Sometimes it is useful to know whether the domain is cyclic.
For example, the large domain goes from 0E to 359W by steps
of 1 degree. Now there is a request for a subdomain that goes
from 350E (left) to 10E (right). Knowing that the domain is cyclic
is useful in this case. The -small_grib option
calls the cyclic code.
The -cyclic option will only detect cyclic
grids that are either lat-lon, Gaussian or Mercator. All other
grids will return a not-cyclic response. In addition,
staggered and thinned grids will also return a not-cyclic response.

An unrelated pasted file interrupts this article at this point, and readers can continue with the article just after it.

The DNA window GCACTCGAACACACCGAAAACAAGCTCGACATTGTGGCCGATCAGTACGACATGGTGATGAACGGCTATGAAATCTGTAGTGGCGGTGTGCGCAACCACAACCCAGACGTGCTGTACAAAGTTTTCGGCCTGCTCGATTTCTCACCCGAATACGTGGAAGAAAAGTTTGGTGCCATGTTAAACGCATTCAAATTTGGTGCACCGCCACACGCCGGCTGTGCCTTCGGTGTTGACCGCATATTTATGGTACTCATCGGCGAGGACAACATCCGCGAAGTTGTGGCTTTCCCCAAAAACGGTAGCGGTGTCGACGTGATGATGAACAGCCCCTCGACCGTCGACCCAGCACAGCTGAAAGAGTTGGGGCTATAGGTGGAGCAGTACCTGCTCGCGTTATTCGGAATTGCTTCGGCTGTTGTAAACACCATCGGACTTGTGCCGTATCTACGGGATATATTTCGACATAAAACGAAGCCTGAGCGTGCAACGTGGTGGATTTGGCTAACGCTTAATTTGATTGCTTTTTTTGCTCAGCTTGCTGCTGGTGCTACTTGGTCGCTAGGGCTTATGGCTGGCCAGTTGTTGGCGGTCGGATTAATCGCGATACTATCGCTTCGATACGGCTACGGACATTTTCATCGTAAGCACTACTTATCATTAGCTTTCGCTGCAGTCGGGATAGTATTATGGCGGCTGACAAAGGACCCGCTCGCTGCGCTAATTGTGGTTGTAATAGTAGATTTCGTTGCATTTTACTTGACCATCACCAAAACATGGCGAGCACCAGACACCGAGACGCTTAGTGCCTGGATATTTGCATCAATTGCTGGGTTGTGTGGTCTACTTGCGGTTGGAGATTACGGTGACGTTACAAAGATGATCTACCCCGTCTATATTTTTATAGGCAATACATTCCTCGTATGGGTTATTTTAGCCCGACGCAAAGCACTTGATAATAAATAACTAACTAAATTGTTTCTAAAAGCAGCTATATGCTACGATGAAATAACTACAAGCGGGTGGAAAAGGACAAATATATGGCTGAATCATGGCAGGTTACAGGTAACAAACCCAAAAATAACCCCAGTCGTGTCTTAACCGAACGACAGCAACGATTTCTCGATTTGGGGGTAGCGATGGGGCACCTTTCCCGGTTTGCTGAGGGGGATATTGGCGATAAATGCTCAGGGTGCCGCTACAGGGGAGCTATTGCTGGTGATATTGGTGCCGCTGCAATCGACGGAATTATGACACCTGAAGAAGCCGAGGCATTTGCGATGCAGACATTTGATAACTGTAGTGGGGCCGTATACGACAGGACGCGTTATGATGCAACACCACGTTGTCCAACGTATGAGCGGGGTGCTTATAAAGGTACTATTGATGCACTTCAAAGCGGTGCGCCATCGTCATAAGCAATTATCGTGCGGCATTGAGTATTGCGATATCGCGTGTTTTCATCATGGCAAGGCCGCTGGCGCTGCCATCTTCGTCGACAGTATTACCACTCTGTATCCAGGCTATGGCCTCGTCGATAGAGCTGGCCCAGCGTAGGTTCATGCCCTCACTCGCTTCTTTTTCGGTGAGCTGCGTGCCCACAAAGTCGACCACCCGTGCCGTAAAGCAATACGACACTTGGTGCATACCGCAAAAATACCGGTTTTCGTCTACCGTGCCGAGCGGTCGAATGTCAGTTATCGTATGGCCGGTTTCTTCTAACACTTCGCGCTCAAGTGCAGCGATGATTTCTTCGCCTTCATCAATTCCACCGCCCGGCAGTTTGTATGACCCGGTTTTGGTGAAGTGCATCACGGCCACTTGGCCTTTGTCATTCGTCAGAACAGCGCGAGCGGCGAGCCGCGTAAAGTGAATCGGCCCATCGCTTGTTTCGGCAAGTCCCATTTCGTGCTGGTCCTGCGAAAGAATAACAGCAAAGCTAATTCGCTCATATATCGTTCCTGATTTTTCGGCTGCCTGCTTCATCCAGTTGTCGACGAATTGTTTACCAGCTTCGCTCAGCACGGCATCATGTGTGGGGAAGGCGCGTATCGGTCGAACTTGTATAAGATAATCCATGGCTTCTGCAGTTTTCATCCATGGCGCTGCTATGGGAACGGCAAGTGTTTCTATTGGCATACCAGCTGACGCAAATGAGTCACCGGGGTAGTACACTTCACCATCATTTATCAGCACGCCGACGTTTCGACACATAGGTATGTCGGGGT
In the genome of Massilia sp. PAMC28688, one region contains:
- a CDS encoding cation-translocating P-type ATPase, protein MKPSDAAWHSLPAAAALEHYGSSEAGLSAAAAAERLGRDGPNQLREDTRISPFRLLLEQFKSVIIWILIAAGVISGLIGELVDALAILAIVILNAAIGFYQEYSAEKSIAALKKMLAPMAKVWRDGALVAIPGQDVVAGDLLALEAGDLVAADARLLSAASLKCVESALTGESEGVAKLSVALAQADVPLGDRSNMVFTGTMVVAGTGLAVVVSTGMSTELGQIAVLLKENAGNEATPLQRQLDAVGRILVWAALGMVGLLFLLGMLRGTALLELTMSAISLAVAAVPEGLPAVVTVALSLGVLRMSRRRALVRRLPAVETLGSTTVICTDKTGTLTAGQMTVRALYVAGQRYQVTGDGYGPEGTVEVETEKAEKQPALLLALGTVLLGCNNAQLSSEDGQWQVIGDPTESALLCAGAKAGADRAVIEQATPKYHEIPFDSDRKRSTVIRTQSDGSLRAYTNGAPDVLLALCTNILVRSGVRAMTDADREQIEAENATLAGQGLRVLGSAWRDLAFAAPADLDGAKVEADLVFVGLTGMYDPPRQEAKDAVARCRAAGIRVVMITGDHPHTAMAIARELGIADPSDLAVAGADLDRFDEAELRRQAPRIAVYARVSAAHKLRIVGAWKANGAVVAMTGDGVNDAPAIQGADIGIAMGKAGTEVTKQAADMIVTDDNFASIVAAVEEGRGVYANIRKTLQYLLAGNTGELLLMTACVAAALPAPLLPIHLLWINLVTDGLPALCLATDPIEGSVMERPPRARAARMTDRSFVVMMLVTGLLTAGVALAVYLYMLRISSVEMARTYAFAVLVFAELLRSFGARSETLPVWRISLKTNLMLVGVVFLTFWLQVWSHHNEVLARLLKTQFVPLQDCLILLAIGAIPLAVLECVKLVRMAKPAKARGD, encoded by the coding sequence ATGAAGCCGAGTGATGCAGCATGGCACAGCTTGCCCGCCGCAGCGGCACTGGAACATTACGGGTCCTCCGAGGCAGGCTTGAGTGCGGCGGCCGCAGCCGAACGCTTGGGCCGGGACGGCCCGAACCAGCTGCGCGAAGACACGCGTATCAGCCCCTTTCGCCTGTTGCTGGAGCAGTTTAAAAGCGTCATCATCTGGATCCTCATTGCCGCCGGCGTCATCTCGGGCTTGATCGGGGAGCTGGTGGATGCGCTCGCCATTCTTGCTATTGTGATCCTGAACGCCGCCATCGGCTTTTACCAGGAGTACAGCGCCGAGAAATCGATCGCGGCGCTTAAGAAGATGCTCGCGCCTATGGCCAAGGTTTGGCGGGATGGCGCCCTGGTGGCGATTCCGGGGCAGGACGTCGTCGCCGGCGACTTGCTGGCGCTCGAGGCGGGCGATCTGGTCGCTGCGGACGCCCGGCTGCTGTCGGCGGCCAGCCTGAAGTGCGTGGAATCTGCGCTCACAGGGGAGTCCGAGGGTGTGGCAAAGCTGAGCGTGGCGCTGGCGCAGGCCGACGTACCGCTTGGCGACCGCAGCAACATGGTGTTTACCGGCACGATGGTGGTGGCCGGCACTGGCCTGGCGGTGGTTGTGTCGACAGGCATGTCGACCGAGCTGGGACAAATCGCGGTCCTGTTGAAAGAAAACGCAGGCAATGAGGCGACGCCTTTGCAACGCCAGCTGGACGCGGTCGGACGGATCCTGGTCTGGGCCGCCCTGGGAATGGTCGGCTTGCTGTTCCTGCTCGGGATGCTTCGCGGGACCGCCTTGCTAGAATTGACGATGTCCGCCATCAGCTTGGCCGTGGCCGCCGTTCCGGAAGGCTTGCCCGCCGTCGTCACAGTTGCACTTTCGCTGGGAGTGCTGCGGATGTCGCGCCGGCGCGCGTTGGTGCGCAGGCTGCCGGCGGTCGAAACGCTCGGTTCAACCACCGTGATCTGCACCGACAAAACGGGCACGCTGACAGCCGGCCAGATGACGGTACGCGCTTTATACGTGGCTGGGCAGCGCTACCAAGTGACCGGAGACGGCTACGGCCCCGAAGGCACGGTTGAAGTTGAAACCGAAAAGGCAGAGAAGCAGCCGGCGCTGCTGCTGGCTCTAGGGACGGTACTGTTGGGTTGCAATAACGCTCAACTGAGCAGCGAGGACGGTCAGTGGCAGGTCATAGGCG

The test for cyclic is a bit loose because NCEP grib2 files often
have the lon(gitude) and dlon(gitude) to the nearest millidegree rather than the
nearest microdegree. (Reason 1: grib1 only stored the lon and dlon to the
nearest millidegree. Reason 2: most NCEP codes use single precision
for the longitudes and latitudes.)
$ wgrib2 gdt140.g2 -cyclic -nl -grid
Lambert Azimuthal Equal Area grid: (1050 x 1050) input WE:NS output WE:SN res 48
Lat1 18.876988 Lon1 225.000000 Cen Lon 0.000000 Std Par 90.000000
Dx 10000.000000 m Dy 10000.000000 m mode 48
$ wgrib2 gep19.t00z.pgrb2af180 -cyclic -nl -grid
lat-lon grid:(360 x 181) units 1e-06 input WE:NS output WE:SN res 48
lat 90.000000 to -90.000000 by 1.000000
lon 0.000000 to 359.000000 by 1.000000 #points=65160